Friday, July 19, 2013

German Longsword Drills

I really need to practice more of this stuff.

Wednesday, July 17, 2013

The Nuclear Option

Senate Democrats and Republicans managed to find some kind of agreement to vote on Presidential appointments, so Reid won’t be implementing the “nuclear option” today.

What is it taking so long? I think the “nuclear option” should have been exercised ages ago. What the Senate has right now is not a filibuster: a filibuster requires effort. A filibuster requires politicians to occupy the floor and keep debate open endlessly to keep a vote from happening. It requires the kind of effort that Wendy Davis put forth in Texas and Rand Paul put forth in the US House.

What the Senate has is an “obstruct” button, and it needs to be taken away.

Monday, July 15, 2013

On the Trayvon Martin Case

I suppose that everyone with even a fleeting connection to the media has learned by now that George Zimmerman was acquitted of murder and manslaughter in the death of Trayvon Martin.

I hope that everyone realizes that being acquitted of these charges doesn’t mean that Zimmerman did nothing wrong and/or wasn’t being an idiot. This case isn’t over: there will be a wrongful death suit, and there’s a good chance he’ll lose that one.

I’m not terribly surprised by the verdict. I’ve been a juror in a criminal case, and the bar to convict is pretty high. For any given charge, there are several criteria that jury must agree have been proven beyond a reasonable doubt. If and only if all of them have been proven beyond a reasonable doubt, the jury must find the defendant guilty. If there’s a reasonable doubt about even one of the conditions, the jury must find the defendant not guilty.

I’m willing to bet that the jury just followed their instructions and did what they had to do based on the evidence presented in court. Don't blame them: blame the politicians who set up this situation with Florida's insane gun laws.

Monday, July 01, 2013

Politics: Tax Policy Revisited

In a previous post I discussed how I would revise personal income taxes, if it were up to me. I also have a few ideas about corporate taxes that I would implement, if I had supreme executive power!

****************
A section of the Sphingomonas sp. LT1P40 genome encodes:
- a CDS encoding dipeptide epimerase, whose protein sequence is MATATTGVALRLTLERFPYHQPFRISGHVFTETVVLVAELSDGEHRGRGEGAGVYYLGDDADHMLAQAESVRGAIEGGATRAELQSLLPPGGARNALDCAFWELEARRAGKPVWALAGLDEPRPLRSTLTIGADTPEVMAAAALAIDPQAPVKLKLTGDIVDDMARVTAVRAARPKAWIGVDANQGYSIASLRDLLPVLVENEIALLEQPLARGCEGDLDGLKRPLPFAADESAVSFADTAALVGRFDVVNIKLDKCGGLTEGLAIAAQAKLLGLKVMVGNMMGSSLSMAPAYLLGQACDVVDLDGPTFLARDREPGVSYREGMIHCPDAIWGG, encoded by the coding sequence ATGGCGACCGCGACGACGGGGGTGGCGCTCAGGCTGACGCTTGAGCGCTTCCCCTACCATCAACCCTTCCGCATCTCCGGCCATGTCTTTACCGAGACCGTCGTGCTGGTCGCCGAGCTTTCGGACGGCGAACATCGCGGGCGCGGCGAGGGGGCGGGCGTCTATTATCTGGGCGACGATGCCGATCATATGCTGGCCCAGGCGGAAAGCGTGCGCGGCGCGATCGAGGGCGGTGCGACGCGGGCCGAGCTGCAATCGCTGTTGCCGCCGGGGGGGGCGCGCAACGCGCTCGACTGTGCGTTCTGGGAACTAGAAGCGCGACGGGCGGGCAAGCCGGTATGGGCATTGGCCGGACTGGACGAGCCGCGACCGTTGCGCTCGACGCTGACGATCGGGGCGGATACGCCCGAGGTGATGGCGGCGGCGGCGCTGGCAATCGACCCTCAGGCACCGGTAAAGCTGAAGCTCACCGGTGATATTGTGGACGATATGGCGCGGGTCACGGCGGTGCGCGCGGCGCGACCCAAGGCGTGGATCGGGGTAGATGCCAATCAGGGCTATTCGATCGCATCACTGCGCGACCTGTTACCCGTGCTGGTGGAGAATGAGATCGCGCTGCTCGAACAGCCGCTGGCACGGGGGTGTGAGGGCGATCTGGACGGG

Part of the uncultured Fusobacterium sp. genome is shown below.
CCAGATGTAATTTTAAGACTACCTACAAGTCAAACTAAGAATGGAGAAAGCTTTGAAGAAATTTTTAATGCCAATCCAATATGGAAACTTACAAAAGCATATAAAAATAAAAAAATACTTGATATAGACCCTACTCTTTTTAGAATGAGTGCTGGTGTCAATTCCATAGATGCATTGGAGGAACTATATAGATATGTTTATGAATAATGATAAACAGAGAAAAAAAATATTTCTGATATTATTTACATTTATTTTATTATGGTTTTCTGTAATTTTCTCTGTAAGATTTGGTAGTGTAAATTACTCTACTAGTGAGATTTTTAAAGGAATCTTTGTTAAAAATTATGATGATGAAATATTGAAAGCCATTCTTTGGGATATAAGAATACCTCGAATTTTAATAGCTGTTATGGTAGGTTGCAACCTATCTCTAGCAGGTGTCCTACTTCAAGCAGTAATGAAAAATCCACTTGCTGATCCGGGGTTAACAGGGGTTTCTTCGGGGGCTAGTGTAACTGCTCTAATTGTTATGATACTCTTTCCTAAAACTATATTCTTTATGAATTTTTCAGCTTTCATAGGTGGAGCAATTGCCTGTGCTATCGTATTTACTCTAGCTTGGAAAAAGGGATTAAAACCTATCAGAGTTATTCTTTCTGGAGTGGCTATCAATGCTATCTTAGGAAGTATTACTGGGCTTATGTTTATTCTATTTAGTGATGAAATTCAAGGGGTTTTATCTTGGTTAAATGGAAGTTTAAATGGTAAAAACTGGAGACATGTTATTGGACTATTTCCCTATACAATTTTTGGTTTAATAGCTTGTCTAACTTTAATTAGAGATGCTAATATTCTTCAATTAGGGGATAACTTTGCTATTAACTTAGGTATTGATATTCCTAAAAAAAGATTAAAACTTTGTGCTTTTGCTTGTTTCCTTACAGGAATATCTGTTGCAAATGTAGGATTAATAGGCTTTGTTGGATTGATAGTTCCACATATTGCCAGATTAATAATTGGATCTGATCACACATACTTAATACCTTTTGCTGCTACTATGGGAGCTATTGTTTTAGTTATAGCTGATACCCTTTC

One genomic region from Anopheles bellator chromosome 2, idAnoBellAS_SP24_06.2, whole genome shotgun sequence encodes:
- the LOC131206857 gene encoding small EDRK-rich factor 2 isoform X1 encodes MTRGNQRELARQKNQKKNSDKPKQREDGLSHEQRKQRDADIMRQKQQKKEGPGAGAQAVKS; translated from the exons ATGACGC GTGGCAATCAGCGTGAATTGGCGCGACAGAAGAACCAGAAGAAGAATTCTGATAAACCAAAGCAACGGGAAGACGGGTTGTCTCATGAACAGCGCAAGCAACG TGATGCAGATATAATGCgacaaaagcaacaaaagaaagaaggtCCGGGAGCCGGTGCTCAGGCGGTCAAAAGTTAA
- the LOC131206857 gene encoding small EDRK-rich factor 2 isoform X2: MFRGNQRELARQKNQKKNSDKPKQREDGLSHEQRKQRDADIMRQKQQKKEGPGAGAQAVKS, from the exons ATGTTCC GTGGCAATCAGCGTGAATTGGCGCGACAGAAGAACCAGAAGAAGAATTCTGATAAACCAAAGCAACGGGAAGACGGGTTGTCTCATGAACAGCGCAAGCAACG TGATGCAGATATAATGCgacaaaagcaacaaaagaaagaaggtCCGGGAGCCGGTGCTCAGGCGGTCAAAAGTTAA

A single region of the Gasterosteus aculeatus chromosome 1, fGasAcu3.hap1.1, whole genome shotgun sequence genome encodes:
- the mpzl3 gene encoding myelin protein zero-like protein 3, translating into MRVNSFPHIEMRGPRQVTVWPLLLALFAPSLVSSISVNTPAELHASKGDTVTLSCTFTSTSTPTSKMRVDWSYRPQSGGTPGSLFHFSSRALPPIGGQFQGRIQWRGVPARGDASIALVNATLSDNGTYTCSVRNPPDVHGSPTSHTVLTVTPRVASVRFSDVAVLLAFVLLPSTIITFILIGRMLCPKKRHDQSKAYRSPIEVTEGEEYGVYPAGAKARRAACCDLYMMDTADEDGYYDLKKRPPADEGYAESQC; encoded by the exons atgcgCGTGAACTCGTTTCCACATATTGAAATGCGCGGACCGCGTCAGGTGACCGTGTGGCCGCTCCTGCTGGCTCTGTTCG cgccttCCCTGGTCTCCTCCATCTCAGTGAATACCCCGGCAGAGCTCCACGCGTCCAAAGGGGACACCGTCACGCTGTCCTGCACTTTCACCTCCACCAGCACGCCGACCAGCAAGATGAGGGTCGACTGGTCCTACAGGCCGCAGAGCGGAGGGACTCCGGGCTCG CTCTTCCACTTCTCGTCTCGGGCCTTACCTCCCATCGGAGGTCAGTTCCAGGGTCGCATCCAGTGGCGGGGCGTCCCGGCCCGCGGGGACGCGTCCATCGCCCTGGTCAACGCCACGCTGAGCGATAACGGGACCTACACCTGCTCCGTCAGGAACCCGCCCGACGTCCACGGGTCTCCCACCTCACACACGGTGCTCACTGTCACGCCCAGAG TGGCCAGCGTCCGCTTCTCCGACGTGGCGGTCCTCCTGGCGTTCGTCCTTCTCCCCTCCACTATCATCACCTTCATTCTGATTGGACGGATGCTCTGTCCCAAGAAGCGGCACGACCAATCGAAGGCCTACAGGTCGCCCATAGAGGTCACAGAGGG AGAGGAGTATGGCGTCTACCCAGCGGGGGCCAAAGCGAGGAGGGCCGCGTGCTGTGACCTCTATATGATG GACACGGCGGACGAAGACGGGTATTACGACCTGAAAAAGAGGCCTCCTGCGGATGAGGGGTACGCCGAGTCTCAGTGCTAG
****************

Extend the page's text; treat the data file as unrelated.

One of the arguments that I hear a lot is that corporate taxes hurt the economy and the people by discouraging employment. The corporations have less money available to them due to taxes, so they have less to put into payroll. I think that can be handled by letting corporations deduct legitimate costs of doing business from their income, payroll being one of those costs. Money that goes to payroll is subject to personal income tax, anyway, so there's no need to "double-tax" it.

Now, I would try to limit that by putting a "salary cap" on the payroll deduction. No more than $200,000 in compensation for an individual employee can be deducted, for example. That should keep the payroll deduction from being used as a tax loophole by giving outrageous compensation packages to executives; they would have to pay a lot of people good salaries to avoid taxes that way.

(Edit: To account for inflation, I think calculated value would be better than a fixed number. Instead of $200,000 as the deduction cap, make it ten times the compensation of the lowest-paid person in the organization.)

Other legitimate costs of doing business would be materials used in making a product, utilities, equipment purchases, and equipment maintenance.

Things I would not include are payments on corporate debt, be they loan payments or buying back stocks or bonds. I just don't want to encourage a lot of borrowing. Stock dividends would also be right out. Payouts to shareholders are things that you do with profits, not expenses.

Charitable spending I would make deductible, but only for the amount that actually goes to charitable work. There would be no such thing as a "non-profit organization" that was untaxed: just money used for charitable purposes that's deductible.

That's what strikes me as a fair corporate tax system that encourages investment and employment and doesn't reward stuffing the bank accounts of corporate executives.